January 12, 2018
Core US consumer prices climbed at the quickest pace in nearly a year in December, while retail sales cooled but continued to signal strong consumer spending, data on Friday showed.
Energy prices weighed on the headline consumer price index, which rose by 0.1 per cent last month according to data from the Labor Department. That was below expectations for a 0.2 per cent gain according to a Thomson Reuters survey, and took the year-on-year increase to 2.1 per cent.
But so-called core CPI, which strips out more volatile items like food and energy, rose 0.3 per cent month-on-month — the fastest pace since January 2017. The increase in core inflation topped expectations for a 0.2 per cent rise, while year-on-year, core consumer prices climbed 1.8 per cent. The energy index — not included in the core data — declined 1.2 percent in December following a 3.9-percent increase in November, with gasoline prices falling 2.7 per cent.
Economists had also been predicting a rebound in consumer prices, as November’s figures were impacted by a sharp drop in clothing prices because of aggressive discounting by retailers over Black Friday. But prices fell once again in December, albeit by a more modest 0.5 per cent. The report also showed an uptick in the price of used cars and trucks.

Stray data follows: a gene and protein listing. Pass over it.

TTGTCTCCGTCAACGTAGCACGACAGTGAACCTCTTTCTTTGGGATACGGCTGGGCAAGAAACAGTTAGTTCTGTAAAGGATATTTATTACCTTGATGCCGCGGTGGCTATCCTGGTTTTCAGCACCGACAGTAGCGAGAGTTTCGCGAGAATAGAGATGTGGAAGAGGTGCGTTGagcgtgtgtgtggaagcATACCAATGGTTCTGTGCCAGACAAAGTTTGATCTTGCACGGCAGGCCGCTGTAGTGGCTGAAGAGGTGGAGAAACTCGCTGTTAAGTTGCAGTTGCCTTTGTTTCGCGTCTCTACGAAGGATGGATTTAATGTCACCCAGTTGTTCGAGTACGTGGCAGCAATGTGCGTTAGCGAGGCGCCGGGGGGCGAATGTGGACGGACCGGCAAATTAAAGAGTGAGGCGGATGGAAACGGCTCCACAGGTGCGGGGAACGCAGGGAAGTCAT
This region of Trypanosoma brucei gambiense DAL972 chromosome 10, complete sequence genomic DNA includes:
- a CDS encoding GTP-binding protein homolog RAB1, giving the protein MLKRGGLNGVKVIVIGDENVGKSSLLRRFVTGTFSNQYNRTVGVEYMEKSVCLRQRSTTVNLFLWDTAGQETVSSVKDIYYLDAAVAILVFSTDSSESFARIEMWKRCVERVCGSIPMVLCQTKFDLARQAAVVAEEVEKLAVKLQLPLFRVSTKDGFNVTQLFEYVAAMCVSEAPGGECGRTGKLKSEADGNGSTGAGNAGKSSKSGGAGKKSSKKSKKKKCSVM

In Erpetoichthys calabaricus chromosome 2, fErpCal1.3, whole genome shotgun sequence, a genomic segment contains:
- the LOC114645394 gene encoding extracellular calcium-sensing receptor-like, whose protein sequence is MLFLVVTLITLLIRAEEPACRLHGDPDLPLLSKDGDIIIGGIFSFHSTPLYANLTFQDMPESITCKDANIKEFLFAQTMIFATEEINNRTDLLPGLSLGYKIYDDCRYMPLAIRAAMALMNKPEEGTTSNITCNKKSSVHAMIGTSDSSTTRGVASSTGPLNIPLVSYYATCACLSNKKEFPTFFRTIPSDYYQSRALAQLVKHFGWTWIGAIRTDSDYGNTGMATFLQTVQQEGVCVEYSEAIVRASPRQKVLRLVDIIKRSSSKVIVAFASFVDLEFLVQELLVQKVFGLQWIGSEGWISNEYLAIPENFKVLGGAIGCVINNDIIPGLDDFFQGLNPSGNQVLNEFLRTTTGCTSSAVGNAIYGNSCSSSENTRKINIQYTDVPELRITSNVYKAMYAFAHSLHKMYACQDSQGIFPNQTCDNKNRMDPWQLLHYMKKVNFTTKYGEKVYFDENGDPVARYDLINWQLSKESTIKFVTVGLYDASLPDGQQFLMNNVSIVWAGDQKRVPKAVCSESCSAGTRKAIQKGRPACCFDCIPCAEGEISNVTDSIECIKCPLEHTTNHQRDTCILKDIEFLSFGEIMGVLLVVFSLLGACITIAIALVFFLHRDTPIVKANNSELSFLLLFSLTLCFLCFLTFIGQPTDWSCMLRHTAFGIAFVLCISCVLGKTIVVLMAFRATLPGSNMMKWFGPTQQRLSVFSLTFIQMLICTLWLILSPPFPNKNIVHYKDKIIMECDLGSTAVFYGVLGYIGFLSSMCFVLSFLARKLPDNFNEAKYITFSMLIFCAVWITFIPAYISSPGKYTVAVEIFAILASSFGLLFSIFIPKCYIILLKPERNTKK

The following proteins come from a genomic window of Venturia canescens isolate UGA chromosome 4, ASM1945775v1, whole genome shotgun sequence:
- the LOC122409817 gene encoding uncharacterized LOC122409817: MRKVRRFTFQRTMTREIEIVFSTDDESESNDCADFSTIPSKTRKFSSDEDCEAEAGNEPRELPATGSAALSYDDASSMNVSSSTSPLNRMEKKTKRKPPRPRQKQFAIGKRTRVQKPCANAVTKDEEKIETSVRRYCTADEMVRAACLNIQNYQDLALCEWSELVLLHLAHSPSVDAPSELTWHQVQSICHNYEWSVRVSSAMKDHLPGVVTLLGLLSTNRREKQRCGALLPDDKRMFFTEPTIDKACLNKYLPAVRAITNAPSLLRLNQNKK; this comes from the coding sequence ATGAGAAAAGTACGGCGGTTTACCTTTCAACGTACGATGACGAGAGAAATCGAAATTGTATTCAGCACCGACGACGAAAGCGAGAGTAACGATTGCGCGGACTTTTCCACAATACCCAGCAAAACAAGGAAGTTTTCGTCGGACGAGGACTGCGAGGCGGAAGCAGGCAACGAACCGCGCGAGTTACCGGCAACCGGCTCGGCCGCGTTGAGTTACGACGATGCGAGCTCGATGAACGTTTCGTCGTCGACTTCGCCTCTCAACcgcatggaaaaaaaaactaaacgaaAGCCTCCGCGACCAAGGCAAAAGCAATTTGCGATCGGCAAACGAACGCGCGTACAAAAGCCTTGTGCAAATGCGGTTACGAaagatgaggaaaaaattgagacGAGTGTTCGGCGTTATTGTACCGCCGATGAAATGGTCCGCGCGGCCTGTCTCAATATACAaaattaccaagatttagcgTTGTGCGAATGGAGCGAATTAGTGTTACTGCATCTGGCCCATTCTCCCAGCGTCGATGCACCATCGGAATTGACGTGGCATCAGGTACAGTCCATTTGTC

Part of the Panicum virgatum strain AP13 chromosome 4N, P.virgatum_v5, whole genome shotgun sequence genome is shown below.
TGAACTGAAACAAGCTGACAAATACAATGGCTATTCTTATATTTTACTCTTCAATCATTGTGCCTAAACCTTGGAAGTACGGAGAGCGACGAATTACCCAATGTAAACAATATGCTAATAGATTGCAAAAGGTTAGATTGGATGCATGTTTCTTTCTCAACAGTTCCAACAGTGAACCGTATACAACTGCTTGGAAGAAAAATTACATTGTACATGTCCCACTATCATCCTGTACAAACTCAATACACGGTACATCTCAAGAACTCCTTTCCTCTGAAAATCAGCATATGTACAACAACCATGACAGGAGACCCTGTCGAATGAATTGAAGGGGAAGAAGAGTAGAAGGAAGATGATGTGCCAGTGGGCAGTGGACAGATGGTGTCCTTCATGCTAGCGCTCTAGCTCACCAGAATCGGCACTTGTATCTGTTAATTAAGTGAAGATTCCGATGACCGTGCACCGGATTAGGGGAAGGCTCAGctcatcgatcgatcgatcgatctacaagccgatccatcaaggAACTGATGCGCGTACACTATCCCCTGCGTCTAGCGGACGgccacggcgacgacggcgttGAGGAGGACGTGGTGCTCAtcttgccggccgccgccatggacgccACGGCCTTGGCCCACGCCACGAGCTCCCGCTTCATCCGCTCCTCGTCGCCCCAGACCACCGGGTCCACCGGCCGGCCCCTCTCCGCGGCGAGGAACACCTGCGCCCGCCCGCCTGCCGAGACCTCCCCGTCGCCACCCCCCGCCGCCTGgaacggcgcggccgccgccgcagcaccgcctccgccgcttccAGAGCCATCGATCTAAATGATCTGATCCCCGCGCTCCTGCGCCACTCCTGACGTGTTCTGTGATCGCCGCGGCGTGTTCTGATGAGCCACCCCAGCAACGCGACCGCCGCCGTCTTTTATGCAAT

Following the data, the yield on the policy-sensitive 2-year Treasury climbed above 2 per cent for the first time since the financial crisis, while the benchmark 10-year yield rose 5.6 basis points at 2.5847 per cent. Meanwhile the US dollar index trimmed its losses immediately after the data to trade 0.46 per cent lower at 91.43.
The Federal Reserve, which has currently signalled three rate rises in 2018, is closely watching inflation data as it continues to undershoot the central bank’s 2 per cent target.
Officials have so far blamed transitory factors like wireless prices for dampening inflation, but some have more recently expressed concerns that inflation expectations risk becoming anchored below 2 percent as prices have running below the central bank’s target for most of the past six years.
“For now, this report adds more weight to the idea that the run of soft numbers from March through July was ‘transitory’,” said Ian Shepherdson, economist at Pantheon Macroeconomics.
A separate report showed US headline retail sales were in line with estimates, climbing 0.4 per cent in December from the previous month when they had jumped 0.9 per cent. So-called control retail sales rose 0.3 per cent month-on-month.
The data showed a decline in sales of clothing and accessories, sporting goods, and a 1.1 per cent drop at department stores. However, sales at furniture and home furnishing stores and online sales climbed.